Issue 147, Summer 1998
In 1960 the French novelist, poet and encyclopedist Raymond Queneau, together with his friend Franqois Le Lionnais, a mathematical historian and chess expert, founded a research group, the Ouvroir de Litterature Potentielle, or Workshop for Potential Literature. Usually called the Oulipo, this assembly of writers and mathematicians set out to see what use, if any, could be made of mathematical structures in writing, the notion of mathematical structure soon broadening to include any method of quasi-mathematical strictness. The most notorious example of such a method is Georges Perec's novel La Disparition (A Void), written entirely without using the letter e.
Almost forty years later, the group is still going strong, in spite of the deaths of several of its most distinguished members—Queneau, Perec, Marcel Duchamp and Italo Calvino. In France, it was for many years thought of as a daffily eccentric irrelevance. Subsequently, works such as Perec's Life: A User's Manual, Calvino's If on a Winter's Night a Traveler, and the present editor's Cigarertes gave the group's work a certain credibility, and by now its presence in the literary world is widely acknowledged, if hardly approved of. OutsideFrance, however, the Oulipo remains regrettably unfamiliar.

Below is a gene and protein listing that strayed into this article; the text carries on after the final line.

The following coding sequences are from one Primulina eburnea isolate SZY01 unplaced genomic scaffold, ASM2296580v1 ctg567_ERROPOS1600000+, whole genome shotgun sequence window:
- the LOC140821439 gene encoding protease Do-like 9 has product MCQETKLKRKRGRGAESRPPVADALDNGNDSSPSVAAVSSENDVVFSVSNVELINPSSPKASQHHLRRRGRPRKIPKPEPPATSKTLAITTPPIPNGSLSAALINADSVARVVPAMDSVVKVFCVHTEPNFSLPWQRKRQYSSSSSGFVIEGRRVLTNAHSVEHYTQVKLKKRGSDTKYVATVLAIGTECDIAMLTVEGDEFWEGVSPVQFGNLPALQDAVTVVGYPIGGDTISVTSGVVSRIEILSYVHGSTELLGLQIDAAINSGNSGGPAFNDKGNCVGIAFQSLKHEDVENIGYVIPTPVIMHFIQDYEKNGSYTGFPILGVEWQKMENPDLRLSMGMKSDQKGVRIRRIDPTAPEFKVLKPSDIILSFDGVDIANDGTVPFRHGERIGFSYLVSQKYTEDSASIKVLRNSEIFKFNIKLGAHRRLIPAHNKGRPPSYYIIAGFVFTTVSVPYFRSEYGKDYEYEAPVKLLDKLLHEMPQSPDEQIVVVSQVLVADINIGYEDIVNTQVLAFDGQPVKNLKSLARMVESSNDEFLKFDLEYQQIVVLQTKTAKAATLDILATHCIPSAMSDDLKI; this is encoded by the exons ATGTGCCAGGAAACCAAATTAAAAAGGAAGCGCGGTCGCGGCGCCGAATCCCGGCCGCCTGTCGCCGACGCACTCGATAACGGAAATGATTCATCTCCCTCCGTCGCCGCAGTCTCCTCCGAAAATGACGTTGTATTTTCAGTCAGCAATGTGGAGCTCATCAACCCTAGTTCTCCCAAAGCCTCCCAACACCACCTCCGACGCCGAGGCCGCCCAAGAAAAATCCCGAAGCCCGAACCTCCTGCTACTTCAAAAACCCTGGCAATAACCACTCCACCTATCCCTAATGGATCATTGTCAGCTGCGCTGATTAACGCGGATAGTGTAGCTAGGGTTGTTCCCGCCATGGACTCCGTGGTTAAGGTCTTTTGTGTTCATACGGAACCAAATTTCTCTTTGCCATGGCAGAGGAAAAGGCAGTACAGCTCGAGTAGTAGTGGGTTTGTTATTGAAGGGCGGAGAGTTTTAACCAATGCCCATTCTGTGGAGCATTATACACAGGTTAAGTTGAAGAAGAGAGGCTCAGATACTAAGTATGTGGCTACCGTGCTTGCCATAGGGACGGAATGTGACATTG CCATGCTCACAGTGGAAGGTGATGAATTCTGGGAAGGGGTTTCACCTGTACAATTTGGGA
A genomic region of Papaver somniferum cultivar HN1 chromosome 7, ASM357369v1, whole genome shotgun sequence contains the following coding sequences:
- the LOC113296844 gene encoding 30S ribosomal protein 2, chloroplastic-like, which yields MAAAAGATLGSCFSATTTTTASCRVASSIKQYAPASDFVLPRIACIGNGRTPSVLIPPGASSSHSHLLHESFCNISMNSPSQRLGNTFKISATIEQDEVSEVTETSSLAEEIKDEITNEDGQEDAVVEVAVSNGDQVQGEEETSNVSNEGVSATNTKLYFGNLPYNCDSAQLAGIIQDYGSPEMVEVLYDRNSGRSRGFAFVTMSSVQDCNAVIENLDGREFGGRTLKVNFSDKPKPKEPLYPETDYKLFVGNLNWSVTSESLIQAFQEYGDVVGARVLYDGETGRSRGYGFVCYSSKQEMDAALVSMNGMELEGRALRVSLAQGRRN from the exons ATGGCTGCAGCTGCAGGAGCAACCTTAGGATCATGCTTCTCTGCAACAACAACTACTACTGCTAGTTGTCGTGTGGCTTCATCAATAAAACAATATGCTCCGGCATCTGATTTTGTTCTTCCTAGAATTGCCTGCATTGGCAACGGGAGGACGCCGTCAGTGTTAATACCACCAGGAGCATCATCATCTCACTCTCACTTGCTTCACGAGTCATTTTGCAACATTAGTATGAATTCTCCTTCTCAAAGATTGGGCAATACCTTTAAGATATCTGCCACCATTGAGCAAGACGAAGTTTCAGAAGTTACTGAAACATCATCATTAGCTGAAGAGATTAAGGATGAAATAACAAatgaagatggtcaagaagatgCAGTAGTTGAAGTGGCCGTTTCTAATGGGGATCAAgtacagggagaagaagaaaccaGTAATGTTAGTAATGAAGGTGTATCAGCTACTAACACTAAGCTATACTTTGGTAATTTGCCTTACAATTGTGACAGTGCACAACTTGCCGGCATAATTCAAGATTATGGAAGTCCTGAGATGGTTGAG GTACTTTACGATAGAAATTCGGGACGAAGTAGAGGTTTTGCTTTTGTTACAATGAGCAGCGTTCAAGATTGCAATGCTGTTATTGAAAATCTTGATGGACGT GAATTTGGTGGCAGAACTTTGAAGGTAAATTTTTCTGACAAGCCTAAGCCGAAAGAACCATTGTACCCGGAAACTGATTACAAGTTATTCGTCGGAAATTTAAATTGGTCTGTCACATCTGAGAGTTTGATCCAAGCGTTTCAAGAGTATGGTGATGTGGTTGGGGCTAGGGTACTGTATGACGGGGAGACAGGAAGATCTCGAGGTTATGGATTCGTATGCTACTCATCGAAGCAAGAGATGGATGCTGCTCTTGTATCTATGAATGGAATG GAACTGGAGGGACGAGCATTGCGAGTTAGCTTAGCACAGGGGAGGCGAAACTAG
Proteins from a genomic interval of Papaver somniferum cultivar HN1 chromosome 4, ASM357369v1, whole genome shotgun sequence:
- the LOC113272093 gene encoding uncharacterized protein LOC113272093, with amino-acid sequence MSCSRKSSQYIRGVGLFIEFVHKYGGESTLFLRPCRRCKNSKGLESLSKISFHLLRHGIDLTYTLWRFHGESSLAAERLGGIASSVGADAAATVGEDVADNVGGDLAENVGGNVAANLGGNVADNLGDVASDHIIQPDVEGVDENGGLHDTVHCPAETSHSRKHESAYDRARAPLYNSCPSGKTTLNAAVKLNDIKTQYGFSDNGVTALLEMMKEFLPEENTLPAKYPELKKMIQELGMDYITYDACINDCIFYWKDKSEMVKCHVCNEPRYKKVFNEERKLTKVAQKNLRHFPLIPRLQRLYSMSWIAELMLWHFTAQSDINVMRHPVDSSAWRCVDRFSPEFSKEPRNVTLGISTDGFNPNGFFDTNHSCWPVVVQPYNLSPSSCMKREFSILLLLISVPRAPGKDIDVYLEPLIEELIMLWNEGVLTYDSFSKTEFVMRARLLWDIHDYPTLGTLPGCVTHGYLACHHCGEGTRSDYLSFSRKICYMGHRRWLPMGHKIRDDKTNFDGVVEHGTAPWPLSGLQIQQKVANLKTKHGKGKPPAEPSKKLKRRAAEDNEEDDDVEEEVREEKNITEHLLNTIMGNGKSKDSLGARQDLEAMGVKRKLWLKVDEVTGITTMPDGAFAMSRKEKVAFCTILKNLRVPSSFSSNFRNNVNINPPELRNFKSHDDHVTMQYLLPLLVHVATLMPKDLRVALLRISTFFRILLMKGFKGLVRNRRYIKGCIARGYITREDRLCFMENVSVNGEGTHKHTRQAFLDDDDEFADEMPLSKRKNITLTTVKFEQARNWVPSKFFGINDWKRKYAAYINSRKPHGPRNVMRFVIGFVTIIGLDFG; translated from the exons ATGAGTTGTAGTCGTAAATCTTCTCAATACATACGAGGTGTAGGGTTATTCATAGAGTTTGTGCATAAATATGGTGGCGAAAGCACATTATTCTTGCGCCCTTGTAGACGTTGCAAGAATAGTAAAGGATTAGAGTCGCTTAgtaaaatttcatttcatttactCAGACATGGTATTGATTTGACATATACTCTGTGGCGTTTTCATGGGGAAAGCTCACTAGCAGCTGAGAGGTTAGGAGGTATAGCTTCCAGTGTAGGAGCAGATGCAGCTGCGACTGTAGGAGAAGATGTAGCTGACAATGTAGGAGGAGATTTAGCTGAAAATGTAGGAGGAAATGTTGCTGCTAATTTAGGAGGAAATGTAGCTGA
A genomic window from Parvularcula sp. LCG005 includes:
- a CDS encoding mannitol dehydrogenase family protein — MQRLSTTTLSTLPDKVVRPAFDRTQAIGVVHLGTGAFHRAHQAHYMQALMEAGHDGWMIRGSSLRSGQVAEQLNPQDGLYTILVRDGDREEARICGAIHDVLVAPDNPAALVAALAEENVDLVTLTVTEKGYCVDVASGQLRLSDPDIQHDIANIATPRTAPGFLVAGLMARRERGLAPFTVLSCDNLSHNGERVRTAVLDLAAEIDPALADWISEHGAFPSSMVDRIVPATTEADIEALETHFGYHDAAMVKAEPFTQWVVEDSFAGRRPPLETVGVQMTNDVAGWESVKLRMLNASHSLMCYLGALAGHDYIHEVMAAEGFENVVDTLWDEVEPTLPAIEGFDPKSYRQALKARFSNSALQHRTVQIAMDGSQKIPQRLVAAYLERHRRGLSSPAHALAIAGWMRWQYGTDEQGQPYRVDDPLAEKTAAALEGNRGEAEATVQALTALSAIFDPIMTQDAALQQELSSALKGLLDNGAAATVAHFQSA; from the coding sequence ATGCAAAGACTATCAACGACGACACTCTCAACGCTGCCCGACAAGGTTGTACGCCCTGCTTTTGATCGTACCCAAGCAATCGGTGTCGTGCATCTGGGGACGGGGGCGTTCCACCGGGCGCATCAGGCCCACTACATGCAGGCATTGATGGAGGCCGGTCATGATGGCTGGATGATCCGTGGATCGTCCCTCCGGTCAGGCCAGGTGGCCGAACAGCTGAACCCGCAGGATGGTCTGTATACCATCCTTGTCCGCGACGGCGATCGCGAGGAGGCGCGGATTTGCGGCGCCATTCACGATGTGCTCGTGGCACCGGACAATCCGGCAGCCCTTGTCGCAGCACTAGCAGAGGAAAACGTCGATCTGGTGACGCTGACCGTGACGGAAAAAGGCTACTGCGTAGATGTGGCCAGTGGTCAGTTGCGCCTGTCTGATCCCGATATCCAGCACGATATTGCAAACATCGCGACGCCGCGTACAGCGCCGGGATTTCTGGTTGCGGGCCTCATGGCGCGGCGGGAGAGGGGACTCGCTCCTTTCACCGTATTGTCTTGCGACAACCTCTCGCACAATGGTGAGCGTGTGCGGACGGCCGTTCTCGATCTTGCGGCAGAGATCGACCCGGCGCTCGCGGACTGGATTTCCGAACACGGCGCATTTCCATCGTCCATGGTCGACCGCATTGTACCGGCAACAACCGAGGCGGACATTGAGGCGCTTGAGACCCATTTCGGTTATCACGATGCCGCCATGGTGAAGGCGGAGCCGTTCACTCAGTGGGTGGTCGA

This selection is drawn from a forthcoming survey of the Oulipo and related groups, Oulipo Compendium, to be published next fall by Atlas Press (London) in both England and the United States. The selection offered here is by necessity an arbitrary one: suggesting the full range of Oulipian invention and rediscovery would require far too many entries for a literary review. Work by non-Oulipian writers has been used whenever it provides the liveliest illustrations available. The name of the Oulipian responsible for a method is given in parentheses in the presentation of each entry. When not otherwise indicated, texts are by the editor.